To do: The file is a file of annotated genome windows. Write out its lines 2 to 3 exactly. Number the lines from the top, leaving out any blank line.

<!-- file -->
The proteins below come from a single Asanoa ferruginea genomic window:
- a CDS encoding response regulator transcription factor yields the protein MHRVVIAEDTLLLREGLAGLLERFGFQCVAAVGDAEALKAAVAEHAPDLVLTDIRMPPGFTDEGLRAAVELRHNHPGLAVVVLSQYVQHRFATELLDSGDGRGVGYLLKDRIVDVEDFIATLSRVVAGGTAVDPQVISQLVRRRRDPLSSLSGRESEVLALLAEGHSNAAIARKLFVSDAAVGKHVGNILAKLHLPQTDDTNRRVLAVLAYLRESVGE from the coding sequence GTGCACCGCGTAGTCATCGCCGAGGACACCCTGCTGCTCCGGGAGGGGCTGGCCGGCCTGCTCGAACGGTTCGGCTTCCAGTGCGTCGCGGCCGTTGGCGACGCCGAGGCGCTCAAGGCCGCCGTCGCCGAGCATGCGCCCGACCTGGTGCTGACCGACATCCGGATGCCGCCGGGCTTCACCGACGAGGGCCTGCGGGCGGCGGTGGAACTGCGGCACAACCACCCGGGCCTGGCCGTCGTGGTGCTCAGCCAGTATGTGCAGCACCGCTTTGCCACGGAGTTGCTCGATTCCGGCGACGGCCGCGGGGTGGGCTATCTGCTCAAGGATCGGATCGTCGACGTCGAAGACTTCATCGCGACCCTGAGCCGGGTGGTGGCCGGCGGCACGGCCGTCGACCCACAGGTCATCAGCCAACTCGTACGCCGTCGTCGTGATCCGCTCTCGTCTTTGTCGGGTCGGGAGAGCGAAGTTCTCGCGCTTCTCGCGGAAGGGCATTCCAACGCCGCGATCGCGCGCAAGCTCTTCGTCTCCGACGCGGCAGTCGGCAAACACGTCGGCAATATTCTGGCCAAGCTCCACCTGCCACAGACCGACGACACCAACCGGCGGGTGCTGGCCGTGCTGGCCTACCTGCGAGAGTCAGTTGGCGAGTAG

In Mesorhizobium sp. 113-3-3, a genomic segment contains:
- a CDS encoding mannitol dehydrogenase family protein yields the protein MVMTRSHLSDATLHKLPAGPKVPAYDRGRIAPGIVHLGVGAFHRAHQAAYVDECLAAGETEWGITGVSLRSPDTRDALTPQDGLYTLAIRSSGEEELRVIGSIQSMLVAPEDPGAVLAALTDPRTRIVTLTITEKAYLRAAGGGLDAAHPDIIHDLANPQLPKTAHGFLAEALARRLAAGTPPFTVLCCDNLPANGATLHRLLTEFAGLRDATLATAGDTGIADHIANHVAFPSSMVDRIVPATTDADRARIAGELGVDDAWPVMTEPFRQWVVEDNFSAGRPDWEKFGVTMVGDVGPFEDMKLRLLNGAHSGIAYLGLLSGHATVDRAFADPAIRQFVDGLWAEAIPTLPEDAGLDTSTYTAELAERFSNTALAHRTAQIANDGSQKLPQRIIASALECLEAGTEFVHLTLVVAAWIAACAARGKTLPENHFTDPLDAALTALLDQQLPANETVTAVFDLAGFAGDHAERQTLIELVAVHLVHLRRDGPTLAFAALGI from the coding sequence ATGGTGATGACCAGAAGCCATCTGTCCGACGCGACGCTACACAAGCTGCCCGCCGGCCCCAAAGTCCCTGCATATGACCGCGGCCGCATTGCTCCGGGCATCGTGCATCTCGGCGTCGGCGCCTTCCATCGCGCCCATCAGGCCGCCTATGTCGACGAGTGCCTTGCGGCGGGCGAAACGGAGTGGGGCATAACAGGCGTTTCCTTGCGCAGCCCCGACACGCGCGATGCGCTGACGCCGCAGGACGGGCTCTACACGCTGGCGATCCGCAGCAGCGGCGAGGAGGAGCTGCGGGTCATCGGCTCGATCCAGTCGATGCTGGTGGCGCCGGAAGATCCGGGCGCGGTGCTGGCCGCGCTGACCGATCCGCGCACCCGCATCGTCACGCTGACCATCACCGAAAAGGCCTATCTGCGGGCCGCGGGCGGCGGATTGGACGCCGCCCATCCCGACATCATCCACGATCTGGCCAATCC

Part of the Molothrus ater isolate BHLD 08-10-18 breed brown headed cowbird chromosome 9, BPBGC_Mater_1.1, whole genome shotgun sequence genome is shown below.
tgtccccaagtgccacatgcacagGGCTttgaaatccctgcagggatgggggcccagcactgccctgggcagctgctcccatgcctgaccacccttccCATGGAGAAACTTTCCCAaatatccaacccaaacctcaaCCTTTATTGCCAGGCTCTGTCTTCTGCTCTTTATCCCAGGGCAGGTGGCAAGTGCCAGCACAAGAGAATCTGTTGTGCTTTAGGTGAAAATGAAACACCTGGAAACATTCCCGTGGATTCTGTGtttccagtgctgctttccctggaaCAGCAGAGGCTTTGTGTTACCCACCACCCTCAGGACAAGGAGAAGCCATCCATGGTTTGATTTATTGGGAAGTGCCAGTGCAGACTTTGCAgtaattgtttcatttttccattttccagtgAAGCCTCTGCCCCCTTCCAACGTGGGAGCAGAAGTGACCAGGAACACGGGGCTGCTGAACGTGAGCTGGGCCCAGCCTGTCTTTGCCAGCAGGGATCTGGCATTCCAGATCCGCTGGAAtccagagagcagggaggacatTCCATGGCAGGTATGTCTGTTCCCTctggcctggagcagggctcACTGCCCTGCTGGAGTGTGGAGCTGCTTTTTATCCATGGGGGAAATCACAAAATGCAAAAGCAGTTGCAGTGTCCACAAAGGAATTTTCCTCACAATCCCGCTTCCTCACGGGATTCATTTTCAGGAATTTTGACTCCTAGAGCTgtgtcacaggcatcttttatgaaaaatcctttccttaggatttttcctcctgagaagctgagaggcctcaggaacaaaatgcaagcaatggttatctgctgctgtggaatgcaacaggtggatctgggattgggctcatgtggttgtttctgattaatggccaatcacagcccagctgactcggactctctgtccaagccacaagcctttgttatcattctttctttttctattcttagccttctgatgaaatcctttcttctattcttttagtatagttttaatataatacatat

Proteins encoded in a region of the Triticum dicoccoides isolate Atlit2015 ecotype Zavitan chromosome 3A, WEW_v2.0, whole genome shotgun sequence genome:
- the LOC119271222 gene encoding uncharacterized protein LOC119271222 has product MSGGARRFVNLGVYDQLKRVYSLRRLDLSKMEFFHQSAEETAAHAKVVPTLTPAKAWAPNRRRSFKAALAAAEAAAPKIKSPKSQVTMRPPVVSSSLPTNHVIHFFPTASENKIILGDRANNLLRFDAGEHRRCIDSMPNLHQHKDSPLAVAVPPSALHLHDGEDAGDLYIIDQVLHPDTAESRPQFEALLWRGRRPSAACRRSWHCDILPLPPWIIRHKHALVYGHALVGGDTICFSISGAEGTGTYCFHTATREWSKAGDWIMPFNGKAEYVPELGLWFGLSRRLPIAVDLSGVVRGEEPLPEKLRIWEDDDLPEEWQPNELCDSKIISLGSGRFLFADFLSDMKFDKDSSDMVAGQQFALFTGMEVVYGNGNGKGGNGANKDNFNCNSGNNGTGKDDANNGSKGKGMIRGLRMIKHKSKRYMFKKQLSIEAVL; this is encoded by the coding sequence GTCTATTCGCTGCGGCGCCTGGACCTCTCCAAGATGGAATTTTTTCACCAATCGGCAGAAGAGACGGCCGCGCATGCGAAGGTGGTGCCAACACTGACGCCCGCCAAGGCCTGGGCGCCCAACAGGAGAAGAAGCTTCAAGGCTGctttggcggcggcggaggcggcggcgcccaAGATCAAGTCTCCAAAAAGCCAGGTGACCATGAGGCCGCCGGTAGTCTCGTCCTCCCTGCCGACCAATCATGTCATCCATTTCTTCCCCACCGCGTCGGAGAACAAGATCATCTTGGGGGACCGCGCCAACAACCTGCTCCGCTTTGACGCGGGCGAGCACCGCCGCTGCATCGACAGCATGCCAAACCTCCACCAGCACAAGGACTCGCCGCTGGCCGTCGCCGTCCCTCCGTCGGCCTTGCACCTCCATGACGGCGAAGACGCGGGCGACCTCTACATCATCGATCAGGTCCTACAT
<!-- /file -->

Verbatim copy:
- a CDS encoding response regulator transcription factor yields the protein MHRVVIAEDTLLLREGLAGLLERFGFQCVAAVGDAEALKAAVAEHAPDLVLTDIRMPPGFTDEGLRAAVELRHNHPGLAVVVLSQYVQHRFATELLDSGDGRGVGYLLKDRIVDVEDFIATLSRVVAGGTAVDPQVISQLVRRRRDPLSSLSGRESEVLALLAEGHSNAAIARKLFVSDAAVGKHVGNILAKLHLPQTDDTNRRVLAVLAYLRESVGE from the coding sequence GTGCACCGCGTAGTCATCGCCGAGGACACCCTGCTGCTCCGGGAGGGGCTGGCCGGCCTGCTCGAACGGTTCGGCTTCCAGTGCGTCGCGGCCGTTGGCGACGCCGAGGCGCTCAAGGCCGCCGTCGCCGAGCATGCGCCCGACCTGGTGCTGACCGACATCCGGATGCCGCCGGGCTTCACCGACGAGGGCCTGCGGGCGGCGGTGGAACTGCGGCACAACCACCCGGGCCTGGCCGTCGTGGTGCTCAGCCAGTATGTGCAGCACCGCTTTGCCACGGAGTTGCTCGATTCCGGCGACGGCCGCGGGGTGGGCTATCTGCTCAAGGATCGGATCGTCGACGTCGAAGACTTCATCGCGACCCTGAGCCGGGTGGTGGCCGGCGGCACGGCCGTCGACCCACAGGTCATCAGCCAACTCGTACGCCGTCGTCGTGATCCGCTCTCGTCTTTGTCGGGTCGGGAGAGCGAAGTTCTCGCGCTTCTCGCGGAAGGGCATTCCAACGCCGCGATCGCGCGCAAGCTCTTCGTCTCCGACGCGGCAGTCGGCAAACACGTCGGCAATATTCTGGCCAAGCTCCACCTGCCACAGACCGACGACACCAACCGGCGGGTGCTGGCCGTGCTGGCCTACCTGCGAGAGTCAGTTGGCGAGTAG

In Mesorhizobium sp. 113-3-3, a genomic segment contains: